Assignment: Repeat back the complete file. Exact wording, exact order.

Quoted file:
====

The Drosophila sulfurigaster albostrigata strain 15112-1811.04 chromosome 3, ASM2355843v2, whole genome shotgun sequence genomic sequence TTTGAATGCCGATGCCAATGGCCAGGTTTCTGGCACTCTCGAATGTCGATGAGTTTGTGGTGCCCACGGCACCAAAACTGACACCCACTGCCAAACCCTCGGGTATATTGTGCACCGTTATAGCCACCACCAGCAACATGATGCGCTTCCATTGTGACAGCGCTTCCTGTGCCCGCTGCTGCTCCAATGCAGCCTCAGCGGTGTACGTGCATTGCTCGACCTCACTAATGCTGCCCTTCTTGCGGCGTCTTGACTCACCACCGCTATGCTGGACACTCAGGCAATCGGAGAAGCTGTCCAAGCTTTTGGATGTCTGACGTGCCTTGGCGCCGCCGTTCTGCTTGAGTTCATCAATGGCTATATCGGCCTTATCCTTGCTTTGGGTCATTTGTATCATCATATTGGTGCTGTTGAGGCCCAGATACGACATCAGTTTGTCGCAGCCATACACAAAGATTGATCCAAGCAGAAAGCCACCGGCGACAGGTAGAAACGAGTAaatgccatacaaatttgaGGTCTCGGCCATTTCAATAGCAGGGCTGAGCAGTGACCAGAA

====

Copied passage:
The Drosophila sulfurigaster albostrigata strain 15112-1811.04 chromosome 3, ASM2355843v2, whole genome shotgun sequence genomic sequence TTTGAATGCCGATGCCAATGGCCAGGTTTCTGGCACTCTCGAATGTCGATGAGTTTGTGGTGCCCACGGCACCAAAACTGACACCCACTGCCAAACCCTCGGGTATATTGTGCACCGTTATAGCCACCACCAGCAACATGATGCGCTTCCATTGTGACAGCGCTTCCTGTGCCCGCTGCTGCTCCAATGCAGCCTCAGCGGTGTACGTGCATTGCTCGACCTCACTAATGCTGCCCTTCTTGCGGCGTCTTGACTCACCACCGCTATGCTGGACACTCAGGCAATCGGAGAAGCTGTCCAAGCTTTTGGATGTCTGACGTGCCTTGGCGCCGCCGTTCTGCTTGAGTTCATCAATGGCTATATCGGCCTTATCCTTGCTTTGGGTCATTTGTATCATCATATTGGTGCTGTTGAGGCCCAGATACGACATCAGTTTGTCGCAGCCATACACAAAGATTGATCCAAGCAGAAAGCCACCGGCGACAGGTAGAAACGAGTAaatgccatacaaatttgaGGTCTCGGCCATTTCAATAGCAGGGCTGAGCAGTGACCAGAA